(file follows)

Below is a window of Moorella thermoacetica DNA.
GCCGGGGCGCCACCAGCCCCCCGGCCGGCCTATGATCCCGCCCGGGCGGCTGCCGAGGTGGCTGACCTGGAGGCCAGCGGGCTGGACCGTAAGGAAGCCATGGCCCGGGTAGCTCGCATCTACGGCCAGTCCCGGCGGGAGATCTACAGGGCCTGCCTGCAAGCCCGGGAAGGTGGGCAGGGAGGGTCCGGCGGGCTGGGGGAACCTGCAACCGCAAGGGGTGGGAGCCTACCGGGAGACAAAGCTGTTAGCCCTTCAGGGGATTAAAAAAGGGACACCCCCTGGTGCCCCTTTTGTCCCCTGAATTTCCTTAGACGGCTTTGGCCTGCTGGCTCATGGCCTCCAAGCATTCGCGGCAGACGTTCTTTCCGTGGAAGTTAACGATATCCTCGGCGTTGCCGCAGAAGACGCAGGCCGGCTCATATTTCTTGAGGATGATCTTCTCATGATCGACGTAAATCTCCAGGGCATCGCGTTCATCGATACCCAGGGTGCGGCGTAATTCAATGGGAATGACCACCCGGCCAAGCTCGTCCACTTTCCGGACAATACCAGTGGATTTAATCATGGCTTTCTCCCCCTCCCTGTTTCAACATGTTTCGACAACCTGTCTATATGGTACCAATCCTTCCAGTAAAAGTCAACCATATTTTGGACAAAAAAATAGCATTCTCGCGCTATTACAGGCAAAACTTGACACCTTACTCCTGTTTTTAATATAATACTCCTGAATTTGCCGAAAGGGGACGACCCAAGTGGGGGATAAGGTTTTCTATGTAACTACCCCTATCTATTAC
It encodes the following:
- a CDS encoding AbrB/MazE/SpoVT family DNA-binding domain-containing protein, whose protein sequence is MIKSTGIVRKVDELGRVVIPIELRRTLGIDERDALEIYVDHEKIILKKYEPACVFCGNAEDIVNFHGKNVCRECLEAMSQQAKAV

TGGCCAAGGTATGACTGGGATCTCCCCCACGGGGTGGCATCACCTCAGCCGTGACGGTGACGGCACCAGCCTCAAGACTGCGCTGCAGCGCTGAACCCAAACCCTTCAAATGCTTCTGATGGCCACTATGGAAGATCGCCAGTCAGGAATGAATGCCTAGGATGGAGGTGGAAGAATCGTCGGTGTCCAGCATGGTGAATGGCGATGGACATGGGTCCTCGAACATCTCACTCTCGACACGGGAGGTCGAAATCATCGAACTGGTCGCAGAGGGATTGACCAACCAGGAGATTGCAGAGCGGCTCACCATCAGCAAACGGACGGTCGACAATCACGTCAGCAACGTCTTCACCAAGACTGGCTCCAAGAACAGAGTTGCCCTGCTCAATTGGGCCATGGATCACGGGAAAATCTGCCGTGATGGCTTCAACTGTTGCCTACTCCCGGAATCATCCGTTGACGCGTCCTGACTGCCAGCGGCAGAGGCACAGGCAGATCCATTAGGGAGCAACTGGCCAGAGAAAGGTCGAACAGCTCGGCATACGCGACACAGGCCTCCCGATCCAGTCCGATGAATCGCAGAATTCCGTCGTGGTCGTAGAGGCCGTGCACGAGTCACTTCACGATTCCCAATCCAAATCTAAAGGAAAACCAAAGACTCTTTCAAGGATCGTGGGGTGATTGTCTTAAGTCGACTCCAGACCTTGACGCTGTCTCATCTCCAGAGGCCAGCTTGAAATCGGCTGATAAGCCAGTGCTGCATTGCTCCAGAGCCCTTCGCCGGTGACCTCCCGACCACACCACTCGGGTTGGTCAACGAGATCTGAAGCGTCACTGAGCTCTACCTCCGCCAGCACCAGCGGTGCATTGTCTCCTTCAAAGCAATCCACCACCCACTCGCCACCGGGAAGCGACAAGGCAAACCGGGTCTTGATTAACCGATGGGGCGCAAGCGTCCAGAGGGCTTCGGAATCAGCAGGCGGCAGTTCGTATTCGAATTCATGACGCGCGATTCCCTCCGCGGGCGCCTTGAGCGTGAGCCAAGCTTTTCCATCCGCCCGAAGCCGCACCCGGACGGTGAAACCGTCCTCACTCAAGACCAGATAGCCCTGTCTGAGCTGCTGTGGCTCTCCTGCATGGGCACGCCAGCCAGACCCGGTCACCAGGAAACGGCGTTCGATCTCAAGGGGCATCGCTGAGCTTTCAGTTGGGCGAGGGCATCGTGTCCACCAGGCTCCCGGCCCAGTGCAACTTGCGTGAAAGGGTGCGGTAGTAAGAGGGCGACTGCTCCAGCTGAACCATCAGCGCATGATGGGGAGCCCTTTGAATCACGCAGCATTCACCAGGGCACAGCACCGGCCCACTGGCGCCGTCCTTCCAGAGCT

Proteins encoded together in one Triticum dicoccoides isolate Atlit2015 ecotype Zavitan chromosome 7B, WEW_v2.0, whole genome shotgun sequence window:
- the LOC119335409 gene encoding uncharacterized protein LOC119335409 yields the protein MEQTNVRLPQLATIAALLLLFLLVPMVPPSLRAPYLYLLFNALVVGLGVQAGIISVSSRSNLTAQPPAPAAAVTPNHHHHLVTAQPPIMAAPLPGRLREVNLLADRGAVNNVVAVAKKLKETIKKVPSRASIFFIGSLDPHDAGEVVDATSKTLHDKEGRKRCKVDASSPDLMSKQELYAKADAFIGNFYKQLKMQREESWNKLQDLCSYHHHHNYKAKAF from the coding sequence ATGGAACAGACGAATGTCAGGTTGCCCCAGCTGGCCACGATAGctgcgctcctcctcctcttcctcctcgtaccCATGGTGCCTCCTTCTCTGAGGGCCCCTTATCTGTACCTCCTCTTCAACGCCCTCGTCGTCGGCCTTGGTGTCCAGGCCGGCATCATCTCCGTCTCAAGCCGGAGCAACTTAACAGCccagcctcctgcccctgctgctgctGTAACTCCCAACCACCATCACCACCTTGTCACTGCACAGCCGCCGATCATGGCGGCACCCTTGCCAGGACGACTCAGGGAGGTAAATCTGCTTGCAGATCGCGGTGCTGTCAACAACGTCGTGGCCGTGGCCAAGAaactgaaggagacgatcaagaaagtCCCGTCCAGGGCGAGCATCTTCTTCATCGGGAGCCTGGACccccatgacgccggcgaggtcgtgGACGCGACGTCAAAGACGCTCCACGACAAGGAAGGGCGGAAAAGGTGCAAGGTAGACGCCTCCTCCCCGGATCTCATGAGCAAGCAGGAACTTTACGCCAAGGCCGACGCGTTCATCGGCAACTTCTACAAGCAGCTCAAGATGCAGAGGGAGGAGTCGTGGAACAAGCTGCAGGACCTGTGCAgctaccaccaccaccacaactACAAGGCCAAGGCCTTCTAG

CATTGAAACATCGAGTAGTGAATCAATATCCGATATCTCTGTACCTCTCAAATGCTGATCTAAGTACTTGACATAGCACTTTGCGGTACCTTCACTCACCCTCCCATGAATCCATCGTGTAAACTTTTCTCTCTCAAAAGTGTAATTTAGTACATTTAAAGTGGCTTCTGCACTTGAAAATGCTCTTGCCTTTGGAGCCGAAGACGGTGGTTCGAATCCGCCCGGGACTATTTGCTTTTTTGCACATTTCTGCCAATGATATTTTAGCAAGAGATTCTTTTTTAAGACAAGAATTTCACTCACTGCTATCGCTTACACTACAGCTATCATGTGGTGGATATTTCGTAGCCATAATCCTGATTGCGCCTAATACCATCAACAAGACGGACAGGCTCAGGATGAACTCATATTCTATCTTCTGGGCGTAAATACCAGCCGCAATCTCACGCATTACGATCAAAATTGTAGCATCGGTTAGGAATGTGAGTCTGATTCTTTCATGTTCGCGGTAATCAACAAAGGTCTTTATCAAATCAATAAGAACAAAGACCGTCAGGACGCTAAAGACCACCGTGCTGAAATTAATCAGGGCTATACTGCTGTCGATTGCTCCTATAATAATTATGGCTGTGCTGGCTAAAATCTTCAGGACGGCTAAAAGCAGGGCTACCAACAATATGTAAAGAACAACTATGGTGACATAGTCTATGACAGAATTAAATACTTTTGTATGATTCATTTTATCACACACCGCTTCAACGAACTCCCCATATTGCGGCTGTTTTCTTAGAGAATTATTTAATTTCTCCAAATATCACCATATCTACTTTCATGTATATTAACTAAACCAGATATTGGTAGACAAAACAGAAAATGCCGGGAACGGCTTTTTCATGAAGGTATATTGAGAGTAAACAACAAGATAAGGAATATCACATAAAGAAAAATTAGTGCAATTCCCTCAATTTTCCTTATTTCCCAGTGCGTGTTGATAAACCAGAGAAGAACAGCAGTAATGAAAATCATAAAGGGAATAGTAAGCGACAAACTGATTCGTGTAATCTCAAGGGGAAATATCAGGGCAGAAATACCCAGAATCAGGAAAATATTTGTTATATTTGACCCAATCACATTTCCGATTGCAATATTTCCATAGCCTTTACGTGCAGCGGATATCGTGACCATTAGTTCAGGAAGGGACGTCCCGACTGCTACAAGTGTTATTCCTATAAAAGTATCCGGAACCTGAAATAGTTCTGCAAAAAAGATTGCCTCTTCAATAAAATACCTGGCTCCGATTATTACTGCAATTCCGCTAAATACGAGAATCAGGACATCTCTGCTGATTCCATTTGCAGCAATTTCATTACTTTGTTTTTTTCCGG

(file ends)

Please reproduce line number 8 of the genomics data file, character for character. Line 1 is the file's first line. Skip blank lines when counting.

CATTGAAACATCGAGTAGTGAATCAATATCCGATATCTCTGTACCTCTCAAATGCTGATCTAAGTACTTGACATAGCACTTTGCGGTACCTTCACTCACCCTCCCATGAATCCATCGTGTAAACTTTTCTCTCTCAAAAGTGTAATTTAGTACATTTAAAGTGGCTTCTGCACTTGAAAATGCTCTTGCCTTTGGAGCCGAAGACGGTGGTTCGAATCCGCCCGGGACTATTTGCTTTTTTGCACATTTCTGCCAATGATATTTTAGCAAGAGATTCTTTTTTAAGACAAGAATTTCACTCACTGCTATCGCTTACACTACAGCTATCATGTGGTGGATATTTCGTAGCCATAATCCTGATTGCGCCTAATACCATCAACAAGACGGACAGGCTCAGGATGAACTCATATTCTATCTTCTGGGCGTAAATACCAGCCGCAATCTCACGCATTACGATCAAAATTGTAGCATCGGTTAGGAATGTGAGTCTGATTCTTTCATGTTCGCGGTAATCAACAAAGGTCTTTATCAAATCAATAAGAACAAAGACCGTCAGGACGCTAAAGACCACCGTGCTGAAATTAATCAGGGCTATACTGCTGTCGATTGCTCCTATAATAATTATGGCTGTGCTGGCTAAAATCTTCAGGACGGCTAAAAGCAGGGCTACCAACAATATGTAAAGAACAACTATGGTGACATAGTCTATGACAGAATTAAATACTTTTGTATGATTCATTTTATCACACACCGCTTCAACGAACTCCCCATATTGCGGCTGTTTTCTTAGAGAATTATTTAATTTCTCCAAATATCACCATATCTACTTTCATGTATATTAACTAAACCAGATATTGGTAGACAAAACAGAAAATGCCGGGAACGGCTTTTTCATGAAGGTATATTGAGAGTAAACAACAAGATAAGGAATATCACATAAAGAAAAATTAGTGCAATTCCCTCAATTTTCCTTATTTCCCAGTGCGTGTTGATAAACCAGAGAAGAACAGCAGTAATGAAAATCATAAAGGGAATAGTAAGCGACAAACTGATTCGTGTAATCTCAAGGGGAAATATCAGGGCAGAAATACCCAGAATCAGGAAAATATTTGTTATATTTGACCCAATCACATTTCCGATTGCAATATTTCCATAGCCTTTACGTGCAGCGGATATCGTGACCATTAGTTCAGGAAGGGACGTCCCGACTGCTACAAGTGTTATTCCTATAAAAGTATCCGGAACCTGAAATAGTTCTGCAAAAAAGATTGCCTCTTCAATAAAATACCTGGCTCCGATTATTACTGCAATTCCGCTAAATACGAGAATCAGGACATCTCTGCTGATTCCATTTGCAGCAATTTCATTACTTTGTTTTTTTCCGG